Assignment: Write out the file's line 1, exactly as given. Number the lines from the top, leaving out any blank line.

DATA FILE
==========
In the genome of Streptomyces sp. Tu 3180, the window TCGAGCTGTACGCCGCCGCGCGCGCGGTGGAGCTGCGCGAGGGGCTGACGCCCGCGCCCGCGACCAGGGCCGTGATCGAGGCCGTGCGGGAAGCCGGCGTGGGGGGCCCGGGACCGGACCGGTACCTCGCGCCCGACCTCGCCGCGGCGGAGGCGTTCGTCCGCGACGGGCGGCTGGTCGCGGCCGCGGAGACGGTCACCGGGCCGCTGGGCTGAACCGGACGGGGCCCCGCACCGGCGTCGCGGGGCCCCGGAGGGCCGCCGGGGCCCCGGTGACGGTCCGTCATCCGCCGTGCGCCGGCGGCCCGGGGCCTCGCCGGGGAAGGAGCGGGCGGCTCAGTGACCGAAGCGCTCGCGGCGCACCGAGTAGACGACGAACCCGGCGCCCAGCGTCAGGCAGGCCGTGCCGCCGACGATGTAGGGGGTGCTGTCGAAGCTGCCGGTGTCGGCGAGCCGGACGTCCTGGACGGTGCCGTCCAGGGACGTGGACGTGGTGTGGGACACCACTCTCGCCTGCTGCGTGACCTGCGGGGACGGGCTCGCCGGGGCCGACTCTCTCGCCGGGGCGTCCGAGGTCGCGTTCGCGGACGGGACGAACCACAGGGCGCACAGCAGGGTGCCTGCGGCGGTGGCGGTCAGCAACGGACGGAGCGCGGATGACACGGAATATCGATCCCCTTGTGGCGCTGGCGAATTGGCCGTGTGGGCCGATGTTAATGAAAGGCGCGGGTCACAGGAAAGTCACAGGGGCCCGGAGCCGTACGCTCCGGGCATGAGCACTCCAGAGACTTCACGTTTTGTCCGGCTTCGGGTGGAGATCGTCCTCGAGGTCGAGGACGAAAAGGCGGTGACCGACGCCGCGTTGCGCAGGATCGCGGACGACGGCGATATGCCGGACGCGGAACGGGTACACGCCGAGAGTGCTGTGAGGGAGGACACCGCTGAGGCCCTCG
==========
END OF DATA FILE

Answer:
In the genome of Streptomyces sp. Tu 3180, the window TCGAGCTGTACGCCGCCGCGCGCGCGGTGGAGCTGCGCGAGGGGCTGACGCCCGCGCCCGCGACCAGGGCCGTGATCGAGGCCGTGCGGGAAGCCGGCGTGGGGGGCCCGGGACCGGACCGGTACCTCGCGCCCGACCTCGCCGCGGCGGAGGCGTTCGTCCGCGACGGGCGGCTGGTCGCGGCCGCGGAGACGGTCACCGGGCCGCTGGGCTGAACCGGACGGGGCCCCGCACCGGCGTCGCGGGGCCCCGGAGGGCCGCCGGGGCCCCGGTGACGGTCCGTCATCCGCCGTGCGCCGGCGGCCCGGGGCCTCGCCGGGGAAGGAGCGGGCGGCTCAGTGACCGAAGCGCTCGCGGCGCACCGAGTAGACGACGAACCCGGCGCCCAGCGTCAGGCAGGCCGTGCCGCCGACGATGTAGGGGGTGCTGTCGAAGCTGCCGGTGTCGGCGAGCCGGACGTCCTGGACGGTGCCGTCCAGGGACGTGGACGTGGTGTGGGACACCACTCTCGCCTGCTGCGTGACCTGCGGGGACGGGCTCGCCGGGGCCGACTCTCTCGCCGGGGCGTCCGAGGTCGCGTTCGCGGACGGGACGAACCACAGGGCGCACAGCAGGGTGCCTGCGGCGGTGGCGGTCAGCAACGGACGGAGCGCGGATGACACGGAATATCGATCCCCTTGTGGCGCTGGCGAATTGGCCGTGTGGGCCGATGTTAATGAAAGGCGCGGGTCACAGGAAAGTCACAGGGGCCCGGAGCCGTACGCTCCGGGCATGAGCACTCCAGAGACTTCACGTTTTGTCCGGCTTCGGGTGGAGATCGTCCTCGAGGTCGAGGACGAAAAGGCGGTGACCGACGCCGCGTTGCGCAGGATCGCGGACGACGGCGATATGCCGGACGCGGAACGGGTACACGCCGAGAGTGCTGTGAGGGAGGACACCGCTGAGGCCCTCG